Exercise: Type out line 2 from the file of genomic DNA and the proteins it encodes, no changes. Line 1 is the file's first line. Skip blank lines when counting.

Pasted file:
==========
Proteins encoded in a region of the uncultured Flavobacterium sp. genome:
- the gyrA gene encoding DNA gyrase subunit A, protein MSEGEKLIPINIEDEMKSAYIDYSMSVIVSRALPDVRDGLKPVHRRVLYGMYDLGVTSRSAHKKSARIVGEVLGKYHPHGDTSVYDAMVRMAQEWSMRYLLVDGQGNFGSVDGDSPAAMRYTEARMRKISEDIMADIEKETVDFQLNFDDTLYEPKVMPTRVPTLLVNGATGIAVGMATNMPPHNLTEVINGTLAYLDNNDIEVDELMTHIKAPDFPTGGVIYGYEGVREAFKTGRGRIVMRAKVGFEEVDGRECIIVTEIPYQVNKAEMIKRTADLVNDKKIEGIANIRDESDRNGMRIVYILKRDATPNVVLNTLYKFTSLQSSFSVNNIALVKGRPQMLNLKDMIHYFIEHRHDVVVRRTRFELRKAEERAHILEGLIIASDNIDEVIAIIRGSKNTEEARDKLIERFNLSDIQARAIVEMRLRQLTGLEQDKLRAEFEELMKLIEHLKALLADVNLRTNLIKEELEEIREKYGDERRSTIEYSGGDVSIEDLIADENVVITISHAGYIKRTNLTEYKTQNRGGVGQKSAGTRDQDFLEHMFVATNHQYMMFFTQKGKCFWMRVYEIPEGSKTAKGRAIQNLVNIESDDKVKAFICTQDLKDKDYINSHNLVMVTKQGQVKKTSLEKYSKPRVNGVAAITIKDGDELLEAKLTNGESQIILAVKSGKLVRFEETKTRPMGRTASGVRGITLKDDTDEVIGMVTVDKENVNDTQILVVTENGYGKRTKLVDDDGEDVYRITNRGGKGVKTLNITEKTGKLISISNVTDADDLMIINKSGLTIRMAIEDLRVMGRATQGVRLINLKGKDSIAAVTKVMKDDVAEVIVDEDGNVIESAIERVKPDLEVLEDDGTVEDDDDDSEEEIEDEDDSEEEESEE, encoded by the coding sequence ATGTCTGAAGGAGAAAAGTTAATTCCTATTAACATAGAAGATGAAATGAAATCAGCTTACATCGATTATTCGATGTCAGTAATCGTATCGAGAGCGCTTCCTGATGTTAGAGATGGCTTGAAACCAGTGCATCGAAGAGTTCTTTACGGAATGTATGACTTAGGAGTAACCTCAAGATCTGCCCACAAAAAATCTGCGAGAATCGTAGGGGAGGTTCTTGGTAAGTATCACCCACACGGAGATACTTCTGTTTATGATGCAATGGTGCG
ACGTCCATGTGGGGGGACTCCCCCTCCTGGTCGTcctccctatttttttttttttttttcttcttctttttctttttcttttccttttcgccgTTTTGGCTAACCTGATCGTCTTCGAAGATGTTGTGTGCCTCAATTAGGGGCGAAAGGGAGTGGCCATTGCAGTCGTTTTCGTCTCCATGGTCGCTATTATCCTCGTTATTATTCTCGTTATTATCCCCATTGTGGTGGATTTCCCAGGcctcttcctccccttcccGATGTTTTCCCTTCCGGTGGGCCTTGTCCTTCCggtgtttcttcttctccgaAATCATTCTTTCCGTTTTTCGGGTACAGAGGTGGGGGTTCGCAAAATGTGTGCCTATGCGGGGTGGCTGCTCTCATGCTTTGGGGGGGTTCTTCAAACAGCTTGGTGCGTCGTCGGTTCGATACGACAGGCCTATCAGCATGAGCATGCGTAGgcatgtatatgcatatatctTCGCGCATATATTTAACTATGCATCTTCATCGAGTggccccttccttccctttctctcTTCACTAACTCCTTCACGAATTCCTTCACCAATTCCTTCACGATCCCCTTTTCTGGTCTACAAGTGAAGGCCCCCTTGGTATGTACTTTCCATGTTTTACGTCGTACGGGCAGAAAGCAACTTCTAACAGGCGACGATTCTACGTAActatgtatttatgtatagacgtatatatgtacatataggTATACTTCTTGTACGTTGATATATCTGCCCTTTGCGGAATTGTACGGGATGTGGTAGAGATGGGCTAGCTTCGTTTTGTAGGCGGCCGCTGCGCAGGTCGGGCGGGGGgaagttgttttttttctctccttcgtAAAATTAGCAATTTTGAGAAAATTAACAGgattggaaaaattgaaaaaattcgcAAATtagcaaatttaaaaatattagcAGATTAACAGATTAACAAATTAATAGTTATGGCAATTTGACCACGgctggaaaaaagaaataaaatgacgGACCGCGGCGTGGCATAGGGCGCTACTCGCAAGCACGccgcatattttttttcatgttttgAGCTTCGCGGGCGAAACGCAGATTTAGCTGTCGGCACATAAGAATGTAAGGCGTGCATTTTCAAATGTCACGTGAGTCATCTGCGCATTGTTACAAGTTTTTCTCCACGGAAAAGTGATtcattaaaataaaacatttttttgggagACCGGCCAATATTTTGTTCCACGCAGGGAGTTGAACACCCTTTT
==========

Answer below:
- the gyrA gene encoding DNA gyrase subunit A, protein MSEGEKLIPINIEDEMKSAYIDYSMSVIVSRALPDVRDGLKPVHRRVLYGMYDLGVTSRSAHKKSARIVGEVLGKYHPHGDTSVYDAMVRMAQEWSMRYLLVDGQGNFGSVDGDSPAAMRYTEARMRKISEDIMADIEKETVDFQLNFDDTLYEPKVMPTRVPTLLVNGATGIAVGMATNMPPHNLTEVINGTLAYLDNNDIEVDELMTHIKAPDFPTGGVIYGYEGVREAFKTGRGRIVMRAKVGFEEVDGRECIIVTEIPYQVNKAEMIKRTADLVNDKKIEGIANIRDESDRNGMRIVYILKRDATPNVVLNTLYKFTSLQSSFSVNNIALVKGRPQMLNLKDMIHYFIEHRHDVVVRRTRFELRKAEERAHILEGLIIASDNIDEVIAIIRGSKNTEEARDKLIERFNLSDIQARAIVEMRLRQLTGLEQDKLRAEFEELMKLIEHLKALLADVNLRTNLIKEELEEIREKYGDERRSTIEYSGGDVSIEDLIADENVVITISHAGYIKRTNLTEYKTQNRGGVGQKSAGTRDQDFLEHMFVATNHQYMMFFTQKGKCFWMRVYEIPEGSKTAKGRAIQNLVNIESDDKVKAFICTQDLKDKDYINSHNLVMVTKQGQVKKTSLEKYSKPRVNGVAAITIKDGDELLEAKLTNGESQIILAVKSGKLVRFEETKTRPMGRTASGVRGITLKDDTDEVIGMVTVDKENVNDTQILVVTENGYGKRTKLVDDDGEDVYRITNRGGKGVKTLNITEKTGKLISISNVTDADDLMIINKSGLTIRMAIEDLRVMGRATQGVRLINLKGKDSIAAVTKVMKDDVAEVIVDEDGNVIESAIERVKPDLEVLEDDGTVEDDDDDSEEEIEDEDDSEEEESEE, encoded by the coding sequence ATGTCTGAAGGAGAAAAGTTAATTCCTATTAACATAGAAGATGAAATGAAATCAGCTTACATCGATTATTCGATGTCAGTAATCGTATCGAGAGCGCTTCCTGATGTTAGAGATGGCTTGAAACCAGTGCATCGAAGAGTTCTTTACGGAATGTATGACTTAGGAGTAACCTCAAGATCTGCCCACAAAAAATCTGCGAGAATCGTAGGGGAGGTTCTTGGTAAGTATCACCCACACGGAGATACTTCTGTTTATGATGCAATGGTGCG